Call to extend death-in-service benefits amid COVID-19 crisis

by Neil Hallows

The families of all doctors putting their lives at risk in the fight against COVID-19 should be given proper financial support if their loved ones die, the BMA has said.

Location: UK
Published: Wednesday 22 April 2020
BMA in the news Illustration

It has written to the Government to urge the extension of full death-in-service benefits to all doctors and other NHS workers.

Under current rules, returning doctors, medical students, locums, those newly qualified and those who have opted out of the pension scheme will receive no or reduced benefits if they die when in the service of saving the lives of others.

For locums specifically, this means if they die on days they are not scheduled to work, even though they may have contracted COVID-19 while treating COVID-positive patients, their families are not entitled to full benefits.

The demand from the BMA follows a recent letter to the chancellor ago and comes amid growing anguish among healthcare workers at the lack of availability of PPE (personal protective equipment) and difficulty accessing testing for the illness.

The BMA understands the Government in Scotland is set to announce a death-in-service package for all NHS workers imminently and is demanding full protections are put in place in the other UK nations.


Emotional toll

BMA pensions committee chair Vishal Sharma (pictured above) said: 'Doctors and all healthcare workers are going above and beyond to fight this crisis on the front line, and as we have tragically seen over recent weeks, many are now losing their lives as they strive to save others.

'PPE shortages and poor access to testing is already taking its emotional toll on doctors, with just under half reporting anxiety, depression and burnout, and so it is completely unacceptable that many will have the added emotional weight of knowing that their loved ones may not be looked after should the very worst happen.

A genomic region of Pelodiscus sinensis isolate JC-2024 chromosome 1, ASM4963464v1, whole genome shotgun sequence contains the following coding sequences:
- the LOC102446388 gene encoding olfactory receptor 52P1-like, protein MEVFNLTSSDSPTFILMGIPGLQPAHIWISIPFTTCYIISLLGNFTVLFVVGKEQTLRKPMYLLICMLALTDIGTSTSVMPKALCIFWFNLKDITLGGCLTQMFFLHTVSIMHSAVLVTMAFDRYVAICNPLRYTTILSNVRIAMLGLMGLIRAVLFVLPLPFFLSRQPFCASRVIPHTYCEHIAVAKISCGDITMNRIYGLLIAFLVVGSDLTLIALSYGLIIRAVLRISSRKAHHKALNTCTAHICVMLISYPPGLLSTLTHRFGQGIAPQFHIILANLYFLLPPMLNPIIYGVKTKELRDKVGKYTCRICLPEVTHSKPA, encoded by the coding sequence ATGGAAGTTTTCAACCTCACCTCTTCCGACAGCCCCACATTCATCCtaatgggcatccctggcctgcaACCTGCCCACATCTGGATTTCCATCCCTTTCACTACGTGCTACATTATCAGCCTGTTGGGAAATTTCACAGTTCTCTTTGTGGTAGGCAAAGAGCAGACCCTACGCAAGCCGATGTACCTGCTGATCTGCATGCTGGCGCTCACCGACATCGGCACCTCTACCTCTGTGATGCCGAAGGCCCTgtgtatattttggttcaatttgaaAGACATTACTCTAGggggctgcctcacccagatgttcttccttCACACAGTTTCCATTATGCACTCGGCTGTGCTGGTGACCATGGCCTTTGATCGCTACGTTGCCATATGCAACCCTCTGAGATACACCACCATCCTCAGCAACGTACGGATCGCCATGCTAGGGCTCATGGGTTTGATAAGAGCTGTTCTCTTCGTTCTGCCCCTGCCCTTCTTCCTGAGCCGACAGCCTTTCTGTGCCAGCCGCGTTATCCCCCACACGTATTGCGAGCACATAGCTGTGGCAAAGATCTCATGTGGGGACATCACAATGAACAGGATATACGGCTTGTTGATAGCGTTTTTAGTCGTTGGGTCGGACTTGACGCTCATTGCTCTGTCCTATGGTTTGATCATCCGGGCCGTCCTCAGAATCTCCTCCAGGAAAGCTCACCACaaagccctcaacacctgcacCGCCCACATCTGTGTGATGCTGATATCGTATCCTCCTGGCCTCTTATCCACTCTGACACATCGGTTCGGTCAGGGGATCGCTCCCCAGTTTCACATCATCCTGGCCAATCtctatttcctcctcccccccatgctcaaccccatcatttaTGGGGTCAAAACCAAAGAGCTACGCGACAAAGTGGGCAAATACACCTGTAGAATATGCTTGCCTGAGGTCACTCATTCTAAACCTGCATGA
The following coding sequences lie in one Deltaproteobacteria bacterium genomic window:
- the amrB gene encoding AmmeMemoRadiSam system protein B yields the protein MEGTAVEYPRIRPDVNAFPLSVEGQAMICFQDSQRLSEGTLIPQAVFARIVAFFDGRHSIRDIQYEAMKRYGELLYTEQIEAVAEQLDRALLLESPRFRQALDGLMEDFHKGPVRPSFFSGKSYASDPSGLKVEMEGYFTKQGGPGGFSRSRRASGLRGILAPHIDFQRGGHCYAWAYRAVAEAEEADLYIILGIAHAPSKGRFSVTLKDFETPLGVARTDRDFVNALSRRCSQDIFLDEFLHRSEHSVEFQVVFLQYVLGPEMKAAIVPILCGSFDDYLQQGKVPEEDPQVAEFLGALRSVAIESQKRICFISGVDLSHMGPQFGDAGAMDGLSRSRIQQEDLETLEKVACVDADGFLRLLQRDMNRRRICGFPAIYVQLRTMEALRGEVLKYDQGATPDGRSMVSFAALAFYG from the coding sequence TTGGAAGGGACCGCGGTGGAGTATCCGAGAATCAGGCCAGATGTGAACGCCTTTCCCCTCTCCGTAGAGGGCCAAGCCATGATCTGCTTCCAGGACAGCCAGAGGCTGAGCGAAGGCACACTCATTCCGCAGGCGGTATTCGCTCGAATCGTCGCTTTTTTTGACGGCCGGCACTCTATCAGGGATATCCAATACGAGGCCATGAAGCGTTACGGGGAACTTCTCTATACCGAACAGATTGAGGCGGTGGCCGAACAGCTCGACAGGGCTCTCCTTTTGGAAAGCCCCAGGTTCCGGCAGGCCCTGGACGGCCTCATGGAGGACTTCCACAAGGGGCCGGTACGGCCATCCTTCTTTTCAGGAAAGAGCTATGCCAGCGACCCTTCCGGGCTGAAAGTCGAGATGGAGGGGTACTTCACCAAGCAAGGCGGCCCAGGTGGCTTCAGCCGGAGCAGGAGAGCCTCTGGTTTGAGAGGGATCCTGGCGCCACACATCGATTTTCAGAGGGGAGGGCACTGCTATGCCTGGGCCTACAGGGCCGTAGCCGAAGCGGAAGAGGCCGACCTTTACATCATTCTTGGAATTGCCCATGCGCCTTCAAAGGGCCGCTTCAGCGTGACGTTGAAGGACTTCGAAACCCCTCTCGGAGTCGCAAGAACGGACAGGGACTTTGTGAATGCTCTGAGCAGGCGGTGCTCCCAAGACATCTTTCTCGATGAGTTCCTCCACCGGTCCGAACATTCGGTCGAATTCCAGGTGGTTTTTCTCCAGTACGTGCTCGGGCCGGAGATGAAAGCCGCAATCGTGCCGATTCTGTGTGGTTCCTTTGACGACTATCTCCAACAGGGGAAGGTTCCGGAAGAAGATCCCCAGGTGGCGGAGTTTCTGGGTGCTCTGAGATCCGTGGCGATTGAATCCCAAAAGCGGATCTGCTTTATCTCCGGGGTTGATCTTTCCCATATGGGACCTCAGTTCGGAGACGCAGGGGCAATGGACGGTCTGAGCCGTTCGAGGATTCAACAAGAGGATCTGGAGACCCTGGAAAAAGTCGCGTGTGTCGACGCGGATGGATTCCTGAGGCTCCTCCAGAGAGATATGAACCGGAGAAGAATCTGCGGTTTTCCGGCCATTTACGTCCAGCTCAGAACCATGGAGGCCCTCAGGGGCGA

'Losing a loved one during these horrific times will be difficult enough for families, without the added pressure of losing what may be their main source of income, leaving them unsure of what the future holds. It is only right and proper that the Government offers full and adequate protection to doctors risking their lives for their patients.

'The BMA has made clear since the start of the outbreak that the Government needs to give a simple guarantee to all healthcare workers – including those young and old who have answered the call to step up to the workforce during this time – that their families will be looked after should they die. The BMA demands that this procrastination ends now.

'Scotland has begun offering these reassurances and Westminster must follow. We see Westminster politicians clapping every Thursday and commending the efforts of our frontline workers. While the public display is welcome, it’s time for the Government to back up their gestures with definitive action.'

Read the letter

Read BMA Scottish consultants committee deputy chair Alan Robertson's update on death in service